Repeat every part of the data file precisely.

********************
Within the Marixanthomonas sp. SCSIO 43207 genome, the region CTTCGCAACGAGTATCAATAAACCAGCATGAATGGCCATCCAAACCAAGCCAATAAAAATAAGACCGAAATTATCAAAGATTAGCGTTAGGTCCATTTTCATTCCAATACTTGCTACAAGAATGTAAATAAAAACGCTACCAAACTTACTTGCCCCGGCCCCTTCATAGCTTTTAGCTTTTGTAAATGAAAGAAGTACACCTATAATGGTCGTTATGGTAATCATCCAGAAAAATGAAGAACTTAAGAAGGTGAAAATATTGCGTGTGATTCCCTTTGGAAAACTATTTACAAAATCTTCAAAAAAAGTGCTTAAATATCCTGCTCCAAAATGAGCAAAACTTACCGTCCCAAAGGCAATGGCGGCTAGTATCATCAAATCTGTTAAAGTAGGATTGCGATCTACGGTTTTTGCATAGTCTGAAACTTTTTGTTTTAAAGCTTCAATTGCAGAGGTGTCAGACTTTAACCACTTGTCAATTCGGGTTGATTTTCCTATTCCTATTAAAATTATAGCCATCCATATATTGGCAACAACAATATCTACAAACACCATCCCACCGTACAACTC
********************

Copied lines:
Within the Marixanthomonas sp. SCSIO 43207 genome, the region CTTCGCAACGAGTATCAATAAACCAGCATGAATGGCCATCCAAACCAAGCCAATAAAAATAAGACCGAAATTATCAAAGATTAGCGTTAGGTCCATTTTCATTCCAATACTTGCTACAAGAATGTAAATAAAAACGCTACCAAACTTACTTGCCCCGGCCCCTTCATAGCTTTTAGCTTTTGTAAATGAAAGAAGTACACCTATAATGGTCGTTATGGTAATCATCCAGAAAAATGAAGAACTTAAGAAGGTGAAAATATTGCGTGTGATTCCCTTTGGAAAACTATTTACAAAATCTTCAAAAAAAGTGCTTAAATATCCTGCTCCAAAATGAGCAAAACTTACCGTCCCAAAGGCAATGGCGGCTAGTATCATCAAATCTGTTAAAGTAGGATTGCGATCTACGGTTTTTGCATAGTCTGAAACTTTTTGTTTTAAAGCTTCAATTGCAGAGGTGTCAGACTTTAACCACTTGTCAATTCGGGTTGATTTTCCTATTCCTATTAAAATTATAGCCATCCATATATTGGCAACAACAATATCTACAAACACCATCCCACCGTACAACTC